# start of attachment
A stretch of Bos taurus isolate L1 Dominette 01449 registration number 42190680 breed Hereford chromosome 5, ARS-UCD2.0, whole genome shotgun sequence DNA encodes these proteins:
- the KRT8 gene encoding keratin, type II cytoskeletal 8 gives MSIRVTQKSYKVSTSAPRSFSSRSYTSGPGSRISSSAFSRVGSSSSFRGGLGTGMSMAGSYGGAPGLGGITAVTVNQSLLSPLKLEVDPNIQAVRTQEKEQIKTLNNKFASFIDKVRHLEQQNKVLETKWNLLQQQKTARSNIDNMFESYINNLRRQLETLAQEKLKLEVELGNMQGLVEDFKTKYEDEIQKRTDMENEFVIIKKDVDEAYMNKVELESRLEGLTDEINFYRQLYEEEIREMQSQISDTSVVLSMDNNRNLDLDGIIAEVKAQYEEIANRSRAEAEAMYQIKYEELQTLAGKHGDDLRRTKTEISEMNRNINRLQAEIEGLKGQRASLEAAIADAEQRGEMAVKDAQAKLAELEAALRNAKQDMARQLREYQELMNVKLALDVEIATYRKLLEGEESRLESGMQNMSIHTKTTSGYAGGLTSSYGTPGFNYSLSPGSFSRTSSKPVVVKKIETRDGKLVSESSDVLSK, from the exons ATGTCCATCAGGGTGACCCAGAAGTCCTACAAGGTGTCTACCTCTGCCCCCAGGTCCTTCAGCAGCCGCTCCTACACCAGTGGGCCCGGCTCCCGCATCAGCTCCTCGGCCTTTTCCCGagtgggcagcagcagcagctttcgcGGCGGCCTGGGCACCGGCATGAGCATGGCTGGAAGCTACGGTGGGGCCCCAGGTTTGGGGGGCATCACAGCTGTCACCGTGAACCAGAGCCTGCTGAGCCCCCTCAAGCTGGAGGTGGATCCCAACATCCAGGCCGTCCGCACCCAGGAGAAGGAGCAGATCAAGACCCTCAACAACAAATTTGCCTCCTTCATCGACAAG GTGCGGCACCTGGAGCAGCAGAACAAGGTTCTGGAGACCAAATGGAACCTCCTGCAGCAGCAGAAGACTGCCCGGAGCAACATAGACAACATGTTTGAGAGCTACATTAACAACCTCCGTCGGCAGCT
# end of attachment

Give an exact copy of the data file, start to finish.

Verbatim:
A stretch of Bos taurus isolate L1 Dominette 01449 registration number 42190680 breed Hereford chromosome 5, ARS-UCD2.0, whole genome shotgun sequence DNA encodes these proteins:
- the KRT8 gene encoding keratin, type II cytoskeletal 8 gives MSIRVTQKSYKVSTSAPRSFSSRSYTSGPGSRISSSAFSRVGSSSSFRGGLGTGMSMAGSYGGAPGLGGITAVTVNQSLLSPLKLEVDPNIQAVRTQEKEQIKTLNNKFASFIDKVRHLEQQNKVLETKWNLLQQQKTARSNIDNMFESYINNLRRQLETLAQEKLKLEVELGNMQGLVEDFKTKYEDEIQKRTDMENEFVIIKKDVDEAYMNKVELESRLEGLTDEINFYRQLYEEEIREMQSQISDTSVVLSMDNNRNLDLDGIIAEVKAQYEEIANRSRAEAEAMYQIKYEELQTLAGKHGDDLRRTKTEISEMNRNINRLQAEIEGLKGQRASLEAAIADAEQRGEMAVKDAQAKLAELEAALRNAKQDMARQLREYQELMNVKLALDVEIATYRKLLEGEESRLESGMQNMSIHTKTTSGYAGGLTSSYGTPGFNYSLSPGSFSRTSSKPVVVKKIETRDGKLVSESSDVLSK, from the exons ATGTCCATCAGGGTGACCCAGAAGTCCTACAAGGTGTCTACCTCTGCCCCCAGGTCCTTCAGCAGCCGCTCCTACACCAGTGGGCCCGGCTCCCGCATCAGCTCCTCGGCCTTTTCCCGagtgggcagcagcagcagctttcgcGGCGGCCTGGGCACCGGCATGAGCATGGCTGGAAGCTACGGTGGGGCCCCAGGTTTGGGGGGCATCACAGCTGTCACCGTGAACCAGAGCCTGCTGAGCCCCCTCAAGCTGGAGGTGGATCCCAACATCCAGGCCGTCCGCACCCAGGAGAAGGAGCAGATCAAGACCCTCAACAACAAATTTGCCTCCTTCATCGACAAG GTGCGGCACCTGGAGCAGCAGAACAAGGTTCTGGAGACCAAATGGAACCTCCTGCAGCAGCAGAAGACTGCCCGGAGCAACATAGACAACATGTTTGAGAGCTACATTAACAACCTCCGTCGGCAGCT